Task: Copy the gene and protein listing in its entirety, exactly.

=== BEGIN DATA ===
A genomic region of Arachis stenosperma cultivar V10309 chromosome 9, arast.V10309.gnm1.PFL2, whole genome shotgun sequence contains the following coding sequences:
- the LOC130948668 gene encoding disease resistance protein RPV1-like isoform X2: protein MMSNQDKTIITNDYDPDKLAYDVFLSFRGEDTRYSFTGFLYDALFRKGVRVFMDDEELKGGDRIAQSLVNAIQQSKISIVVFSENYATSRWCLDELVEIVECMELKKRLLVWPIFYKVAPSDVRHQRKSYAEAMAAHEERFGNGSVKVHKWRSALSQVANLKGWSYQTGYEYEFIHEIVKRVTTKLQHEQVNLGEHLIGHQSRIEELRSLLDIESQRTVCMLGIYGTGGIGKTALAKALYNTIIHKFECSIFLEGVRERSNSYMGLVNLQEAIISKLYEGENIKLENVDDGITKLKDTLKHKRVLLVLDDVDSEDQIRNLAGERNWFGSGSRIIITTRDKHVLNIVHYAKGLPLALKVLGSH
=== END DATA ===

A genomic region of Arachis stenosperma cultivar V10309 chromosome 9, arast.V10309.gnm1.PFL2, whole genome shotgun sequence contains the following coding sequences:
- the LOC130948668 gene encoding disease resistance protein RPV1-like isoform X2: protein MMSNQDKTIITNDYDPDKLAYDVFLSFRGEDTRYSFTGFLYDALFRKGVRVFMDDEELKGGDRIAQSLVNAIQQSKISIVVFSENYATSRWCLDELVEIVECMELKKRLLVWPIFYKVAPSDVRHQRKSYAEAMAAHEERFGNGSVKVHKWRSALSQVANLKGWSYQTGYEYEFIHEIVKRVTTKLQHEQVNLGEHLIGHQSRIEELRSLLDIESQRTVCMLGIYGTGGIGKTALAKALYNTIIHKFECSIFLEGVRERSNSYMGLVNLQEAIISKLYEGENIKLENVDDGITKLKDTLKHKRVLLVLDDVDSEDQIRNLAGERNWFGSGSRIIITTRDKHVLNIVHYAKGLPLALKVLGSH